On Tuesday, Manley defended downplaying the first bombing. He said investigators initially believed it was in retaliation against police for raiding a “drug stash house” on the same street a few days earlier. Because the color of the raided home resembles House’s residence, investigators believed “they simply got the wrong house,” Manley said. He did not elaborate on why investigators believed someone would have wanted to retaliate against a home that police had raided.
How law enforcement is responding
Manley urged the crowd to exercise caution with unexpected packages. He told town hall attendees that Austin police had an “unprecedented” amount of help from the FBI and the Bureau of Alcohol, Tobacco, Firearms and Explosives, with over 300 agents working the investigation.
The FBI has taken custody of the evidence, which is on its way to the FBI headquarters in Quantico, Virginia, he said. Meanwhile, investigators continue to follow up on tips. Rewards totaling $65,000 have been offered for information leading to arrests.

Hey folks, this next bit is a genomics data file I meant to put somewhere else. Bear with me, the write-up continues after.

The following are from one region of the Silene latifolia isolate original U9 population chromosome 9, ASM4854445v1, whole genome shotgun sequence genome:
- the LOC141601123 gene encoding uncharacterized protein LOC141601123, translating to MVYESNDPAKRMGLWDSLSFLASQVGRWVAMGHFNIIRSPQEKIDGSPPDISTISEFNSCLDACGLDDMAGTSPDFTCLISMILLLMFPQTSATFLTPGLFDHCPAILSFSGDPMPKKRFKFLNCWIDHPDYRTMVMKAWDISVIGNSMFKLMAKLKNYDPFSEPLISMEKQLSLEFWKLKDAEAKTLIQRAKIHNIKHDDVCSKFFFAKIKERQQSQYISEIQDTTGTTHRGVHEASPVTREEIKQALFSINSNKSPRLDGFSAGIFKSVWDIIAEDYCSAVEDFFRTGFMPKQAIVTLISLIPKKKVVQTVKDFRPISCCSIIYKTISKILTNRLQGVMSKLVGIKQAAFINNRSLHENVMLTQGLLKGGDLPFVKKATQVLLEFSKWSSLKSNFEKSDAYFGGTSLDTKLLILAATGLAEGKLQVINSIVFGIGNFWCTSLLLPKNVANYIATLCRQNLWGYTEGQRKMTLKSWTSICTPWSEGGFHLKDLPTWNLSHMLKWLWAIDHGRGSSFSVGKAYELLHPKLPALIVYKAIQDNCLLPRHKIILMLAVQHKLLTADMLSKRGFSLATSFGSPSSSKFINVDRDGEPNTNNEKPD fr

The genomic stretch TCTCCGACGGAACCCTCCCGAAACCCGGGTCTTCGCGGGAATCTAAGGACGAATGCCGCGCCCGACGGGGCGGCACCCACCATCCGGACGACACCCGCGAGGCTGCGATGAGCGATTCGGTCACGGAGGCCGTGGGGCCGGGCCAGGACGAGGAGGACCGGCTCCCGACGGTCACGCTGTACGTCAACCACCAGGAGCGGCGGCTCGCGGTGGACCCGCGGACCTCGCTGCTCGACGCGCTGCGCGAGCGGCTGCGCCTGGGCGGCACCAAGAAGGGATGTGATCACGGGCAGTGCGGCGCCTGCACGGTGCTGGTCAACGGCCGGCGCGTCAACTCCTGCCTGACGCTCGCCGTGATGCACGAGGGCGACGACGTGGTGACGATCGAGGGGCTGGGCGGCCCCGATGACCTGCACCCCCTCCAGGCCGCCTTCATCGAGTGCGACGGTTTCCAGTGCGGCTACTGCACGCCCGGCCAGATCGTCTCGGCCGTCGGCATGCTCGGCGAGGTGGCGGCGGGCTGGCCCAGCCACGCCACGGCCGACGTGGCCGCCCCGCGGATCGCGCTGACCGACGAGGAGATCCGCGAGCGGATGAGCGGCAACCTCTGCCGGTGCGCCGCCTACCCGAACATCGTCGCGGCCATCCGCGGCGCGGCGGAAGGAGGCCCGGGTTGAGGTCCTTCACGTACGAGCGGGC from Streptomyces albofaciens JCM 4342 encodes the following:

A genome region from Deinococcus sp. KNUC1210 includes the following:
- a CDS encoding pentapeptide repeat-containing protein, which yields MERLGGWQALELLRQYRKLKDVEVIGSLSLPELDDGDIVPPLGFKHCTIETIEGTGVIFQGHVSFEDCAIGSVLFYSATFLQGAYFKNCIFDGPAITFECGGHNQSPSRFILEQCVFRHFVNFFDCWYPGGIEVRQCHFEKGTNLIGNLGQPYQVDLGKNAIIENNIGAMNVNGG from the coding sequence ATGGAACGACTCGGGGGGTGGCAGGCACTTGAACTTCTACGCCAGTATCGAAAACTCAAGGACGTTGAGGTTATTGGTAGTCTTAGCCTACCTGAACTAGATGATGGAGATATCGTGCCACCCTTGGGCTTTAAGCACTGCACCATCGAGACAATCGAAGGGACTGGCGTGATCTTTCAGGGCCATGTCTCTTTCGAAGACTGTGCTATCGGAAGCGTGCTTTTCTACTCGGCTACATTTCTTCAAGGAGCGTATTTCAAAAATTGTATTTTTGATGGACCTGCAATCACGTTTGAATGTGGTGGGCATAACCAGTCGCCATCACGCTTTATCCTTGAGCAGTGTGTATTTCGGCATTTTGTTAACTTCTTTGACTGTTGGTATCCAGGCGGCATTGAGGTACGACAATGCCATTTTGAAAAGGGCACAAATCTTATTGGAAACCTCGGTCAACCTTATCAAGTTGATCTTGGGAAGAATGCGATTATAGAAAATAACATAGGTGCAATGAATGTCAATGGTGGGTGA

“I know there’s someone out there who knows who’s doing this,” he said. “We have to impose upon them the importance of coming forward.”
Several people in the audience expressed concerns about potential negative interactions between Austin police and members of the community during the investigation.
“APD has a poor rapport with the community we’re sitting in now,” one man said without giving his name. “What are you doing to make sure your officers are sharp and not targeting black and brown men?”
Manley assured the audience that his department was working with community leaders to ensure the integrity of the investigation.
The president of NAACP Austin urged residents to trust law enforcement as the investigation continues.
“Stay focused on the families and in due time and due process we’re going to get this problem solved,” Nelson Linder said.